Adventures in Reading

Revisited Reviews: Daughters of Juarez

I stumbled onto The Daughter’s of Juarez after having a discussion on the term femicide (the act of killing a woman is a more generic definition, but this term is often applied to specific mass killings of women). In Juarez, Mexico women from all social classes and with distinctly different family ties have been disappearing. Now and then bodies (and the occasional mass grave) of women that have been sexually abused and mutilated show up. The Daughter’s of Juarez explores the lives of these missing women, the media blips that have occurred as a result, the political turmoil caused over these cases, as well as the possible answers to what has happened to so many women. After reading about this, I was horrified by what had happened and because I had never heard of any of this. A thrilling and exploratory read of the lives of women in Juarez, Mexico as well as a look at the relations between the U.S.A. and its southern border neighbor.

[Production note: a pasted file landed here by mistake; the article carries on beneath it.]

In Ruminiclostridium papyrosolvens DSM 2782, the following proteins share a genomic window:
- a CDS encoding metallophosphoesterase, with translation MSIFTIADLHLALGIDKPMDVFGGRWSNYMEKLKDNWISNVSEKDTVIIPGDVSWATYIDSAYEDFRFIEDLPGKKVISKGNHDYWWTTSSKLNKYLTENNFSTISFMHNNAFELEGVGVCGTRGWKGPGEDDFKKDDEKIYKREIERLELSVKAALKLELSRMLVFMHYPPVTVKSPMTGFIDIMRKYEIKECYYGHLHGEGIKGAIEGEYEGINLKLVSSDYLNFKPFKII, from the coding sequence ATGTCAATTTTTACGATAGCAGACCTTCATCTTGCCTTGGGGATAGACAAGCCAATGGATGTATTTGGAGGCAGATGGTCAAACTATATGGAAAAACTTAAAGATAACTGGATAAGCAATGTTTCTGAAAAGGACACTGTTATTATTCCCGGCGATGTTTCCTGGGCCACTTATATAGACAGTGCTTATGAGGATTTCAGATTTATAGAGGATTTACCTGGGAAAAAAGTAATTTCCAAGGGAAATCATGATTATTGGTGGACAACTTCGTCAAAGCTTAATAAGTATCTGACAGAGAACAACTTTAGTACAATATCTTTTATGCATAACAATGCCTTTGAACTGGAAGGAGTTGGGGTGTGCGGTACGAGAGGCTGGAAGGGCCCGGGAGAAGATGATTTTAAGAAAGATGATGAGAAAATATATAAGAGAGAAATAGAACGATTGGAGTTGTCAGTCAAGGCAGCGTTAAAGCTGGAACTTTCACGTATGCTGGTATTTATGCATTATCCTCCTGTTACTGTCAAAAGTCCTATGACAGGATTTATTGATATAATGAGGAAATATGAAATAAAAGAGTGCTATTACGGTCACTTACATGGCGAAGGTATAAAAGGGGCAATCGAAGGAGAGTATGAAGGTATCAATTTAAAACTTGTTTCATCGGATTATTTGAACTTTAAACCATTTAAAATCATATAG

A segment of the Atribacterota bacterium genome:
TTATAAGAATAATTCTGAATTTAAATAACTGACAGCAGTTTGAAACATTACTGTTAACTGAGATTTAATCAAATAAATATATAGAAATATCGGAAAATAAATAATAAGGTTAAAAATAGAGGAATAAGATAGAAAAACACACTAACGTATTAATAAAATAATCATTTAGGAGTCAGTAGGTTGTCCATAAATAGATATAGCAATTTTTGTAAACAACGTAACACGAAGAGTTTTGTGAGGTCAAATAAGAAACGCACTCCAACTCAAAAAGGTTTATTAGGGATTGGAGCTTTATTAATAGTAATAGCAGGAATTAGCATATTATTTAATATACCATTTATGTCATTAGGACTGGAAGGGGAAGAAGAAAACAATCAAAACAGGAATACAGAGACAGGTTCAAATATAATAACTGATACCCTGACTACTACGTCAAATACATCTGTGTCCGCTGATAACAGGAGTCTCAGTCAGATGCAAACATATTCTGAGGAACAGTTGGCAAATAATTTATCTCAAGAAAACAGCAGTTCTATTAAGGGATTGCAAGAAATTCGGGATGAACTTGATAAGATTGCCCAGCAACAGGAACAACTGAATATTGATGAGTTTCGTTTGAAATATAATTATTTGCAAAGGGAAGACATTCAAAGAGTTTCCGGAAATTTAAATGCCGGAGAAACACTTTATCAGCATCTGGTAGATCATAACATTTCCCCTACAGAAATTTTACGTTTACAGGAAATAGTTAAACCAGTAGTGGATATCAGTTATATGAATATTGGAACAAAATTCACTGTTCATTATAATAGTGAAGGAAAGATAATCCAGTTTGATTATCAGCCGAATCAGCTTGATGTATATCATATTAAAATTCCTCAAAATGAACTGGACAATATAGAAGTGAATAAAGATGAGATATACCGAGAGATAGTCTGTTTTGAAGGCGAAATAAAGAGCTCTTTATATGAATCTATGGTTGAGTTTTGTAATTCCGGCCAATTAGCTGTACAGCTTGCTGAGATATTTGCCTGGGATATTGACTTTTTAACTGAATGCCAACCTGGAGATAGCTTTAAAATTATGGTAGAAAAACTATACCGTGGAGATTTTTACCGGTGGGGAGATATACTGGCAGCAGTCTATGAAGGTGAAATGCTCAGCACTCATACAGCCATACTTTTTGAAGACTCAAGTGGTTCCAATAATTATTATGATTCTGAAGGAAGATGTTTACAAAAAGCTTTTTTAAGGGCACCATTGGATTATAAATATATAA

Daughter of Juarez is a frightful true crime tale and personally it was the book that kicked off my interest for Latin American politics, literature, and the relationship between the U.S.A. and our neighbors to the south. I was appalled to learn of the working conditions, mainly women’s condition, in U.S. owned companies that operate just south of the border with management and owners driving across the border from El Paso every day.

Other opinions: Feminist Review.

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